Everything You Need to Know About Backgrounds in CSS | Hacker Noon

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@ershadulErshadul Hakim Rayhan

Full stack web developer

One of the most useful features of CSS is the ability to add backgrounds to your HTML elements.

After reading this article you will become very comfortable with backgrounds. So, let’s jump in.

Background Color

A good starting point would be background color. The rule is self-explanatory. You add this rule to your element and BAM!

(Make sure you have some content in your element or some width and height. Otherwise, you will not be able to see it.)

.element-class-name {
  background-color: green;
}

Let’s say this square represents our element. So the background color is green now.

The default value of the background-color is transparent. It means no color.

Background Image

Images are one of the most important aspects of websites. We can’t think of a webpage without images.

There are image tags for inserting images into your webpage. But background images take this into a whole new level.

Now, we want to add an image to our box as a background image. It’s very easy. You just need the image URL.

Here is an image by Foodie Girl of StokSnap. We want to add this image to our box as a background.

So we will write,

.element-class-name {
  background-image: url("https://cdn.stocksnap.io/img-thumbs/960w/cookies-dessert_XKGJLSWRQG.jpg")
}

Now our box looks like this,

What happened? The full image is not showing. The reason is the dimension of our box is lower than the resolution of the image.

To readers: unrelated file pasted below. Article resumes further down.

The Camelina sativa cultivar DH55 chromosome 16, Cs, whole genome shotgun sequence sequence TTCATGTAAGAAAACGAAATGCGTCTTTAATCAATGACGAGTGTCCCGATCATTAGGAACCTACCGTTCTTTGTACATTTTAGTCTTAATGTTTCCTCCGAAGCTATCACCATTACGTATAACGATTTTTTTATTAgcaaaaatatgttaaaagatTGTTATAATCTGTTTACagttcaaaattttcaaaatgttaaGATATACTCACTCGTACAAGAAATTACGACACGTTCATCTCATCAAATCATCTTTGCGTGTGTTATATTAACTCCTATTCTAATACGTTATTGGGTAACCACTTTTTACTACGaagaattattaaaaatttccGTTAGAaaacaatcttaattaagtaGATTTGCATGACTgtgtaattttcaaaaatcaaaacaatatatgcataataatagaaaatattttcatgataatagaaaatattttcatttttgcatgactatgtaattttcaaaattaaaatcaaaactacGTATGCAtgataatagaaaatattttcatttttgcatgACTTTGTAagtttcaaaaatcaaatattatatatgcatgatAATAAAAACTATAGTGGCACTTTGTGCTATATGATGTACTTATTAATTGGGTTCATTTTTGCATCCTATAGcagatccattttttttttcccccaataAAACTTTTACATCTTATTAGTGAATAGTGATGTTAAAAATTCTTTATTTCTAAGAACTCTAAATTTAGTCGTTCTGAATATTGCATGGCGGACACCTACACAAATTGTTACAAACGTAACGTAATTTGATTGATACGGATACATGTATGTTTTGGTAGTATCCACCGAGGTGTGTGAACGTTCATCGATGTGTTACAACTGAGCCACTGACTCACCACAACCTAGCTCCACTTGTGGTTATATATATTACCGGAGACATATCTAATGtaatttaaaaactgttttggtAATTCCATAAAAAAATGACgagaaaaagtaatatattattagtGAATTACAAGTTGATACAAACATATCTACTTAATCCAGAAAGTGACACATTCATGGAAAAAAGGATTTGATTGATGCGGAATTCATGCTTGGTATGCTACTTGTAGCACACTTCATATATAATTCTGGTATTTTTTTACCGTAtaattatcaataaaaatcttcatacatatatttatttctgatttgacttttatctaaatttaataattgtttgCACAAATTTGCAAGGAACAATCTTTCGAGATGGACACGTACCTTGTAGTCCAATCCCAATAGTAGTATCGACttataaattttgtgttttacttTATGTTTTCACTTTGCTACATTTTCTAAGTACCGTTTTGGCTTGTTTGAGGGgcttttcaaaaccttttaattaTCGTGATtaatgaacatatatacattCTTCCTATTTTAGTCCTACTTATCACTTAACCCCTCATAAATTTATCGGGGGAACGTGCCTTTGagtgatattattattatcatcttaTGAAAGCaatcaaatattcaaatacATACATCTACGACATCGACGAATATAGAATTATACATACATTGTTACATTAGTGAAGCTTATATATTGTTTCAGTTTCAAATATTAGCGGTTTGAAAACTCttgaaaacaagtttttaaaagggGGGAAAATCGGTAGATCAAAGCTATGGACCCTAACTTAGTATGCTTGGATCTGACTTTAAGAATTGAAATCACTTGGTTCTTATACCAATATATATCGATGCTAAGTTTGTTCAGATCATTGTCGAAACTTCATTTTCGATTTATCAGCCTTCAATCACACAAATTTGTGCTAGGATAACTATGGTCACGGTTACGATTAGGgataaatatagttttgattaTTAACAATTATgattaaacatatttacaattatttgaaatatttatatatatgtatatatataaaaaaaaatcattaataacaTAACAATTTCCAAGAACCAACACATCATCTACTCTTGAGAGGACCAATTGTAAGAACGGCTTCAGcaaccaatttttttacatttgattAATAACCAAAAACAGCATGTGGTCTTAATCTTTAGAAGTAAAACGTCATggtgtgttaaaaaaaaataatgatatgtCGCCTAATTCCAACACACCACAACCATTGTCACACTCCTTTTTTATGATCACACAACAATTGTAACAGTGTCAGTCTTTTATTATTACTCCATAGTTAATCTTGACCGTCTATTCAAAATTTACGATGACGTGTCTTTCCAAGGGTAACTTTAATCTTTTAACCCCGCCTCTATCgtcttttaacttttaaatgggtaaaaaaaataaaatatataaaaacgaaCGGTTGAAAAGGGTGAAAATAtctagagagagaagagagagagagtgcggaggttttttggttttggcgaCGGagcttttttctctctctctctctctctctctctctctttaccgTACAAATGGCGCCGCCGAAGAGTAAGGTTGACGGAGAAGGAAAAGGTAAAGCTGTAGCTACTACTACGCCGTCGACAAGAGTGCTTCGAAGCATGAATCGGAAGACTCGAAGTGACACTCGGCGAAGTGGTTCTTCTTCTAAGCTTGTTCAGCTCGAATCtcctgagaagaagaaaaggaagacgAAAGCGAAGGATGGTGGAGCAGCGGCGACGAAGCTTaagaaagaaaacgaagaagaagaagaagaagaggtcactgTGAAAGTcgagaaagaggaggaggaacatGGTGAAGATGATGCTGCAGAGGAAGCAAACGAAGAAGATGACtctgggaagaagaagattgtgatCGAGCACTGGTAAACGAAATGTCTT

How can we solve this problem? We can use the background-size property to solve this issue.

Background Size

.element-class-name {
  background-image: url("https://cdn.stocksnap.io/img-thumbs/960w/cookies-dessert_XKGJLSWRQG.jpg")
  background-size: 100%;
}

Now our box looks like this,

Are you kidding me? What is the problem now?

The 100% value we have given, is the measurement of the width of the element that is going to be filled by the image.

We haven’t specified any height. That’s why the height of the image falls back to its default value ‘auto’. It means the browser would auto adjust the height of the image to keep the original aspect ratio of the image.

(There is a property called background-repeat which repeats a background image if there is extra space to repeat. By default, the background-image property repeats an image both horizontally and vertically. You can turn off repeat by setting background-repeat: no-repeat)

To include a height we can add another value to the background-size property.

.element-class-name {
  background-image: url("https://cdn.stocksnap.io/img-thumbs/960w/cookies-dessert_XKGJLSWRQG.jpg")
  background-size: 100% 100%;
}

Now it looks like this:

Our problem is fixed, but the image looks a bit stretched. If you do not care about aspect ratio then you can follow this method to always contain your whole image as a background.

There are some keywords for this background-size property.

.element-class-name {
  background-image: url("https://cdn.stocksnap.io/img-thumbs/960w/cookies-dessert_XKGJLSWRQG.jpg")
  
  background-size: cover; #this will resize the background image to make sure the element is fully covered.
/
  background-size: contain; #this will resize the background image to make sure it remains fully visible.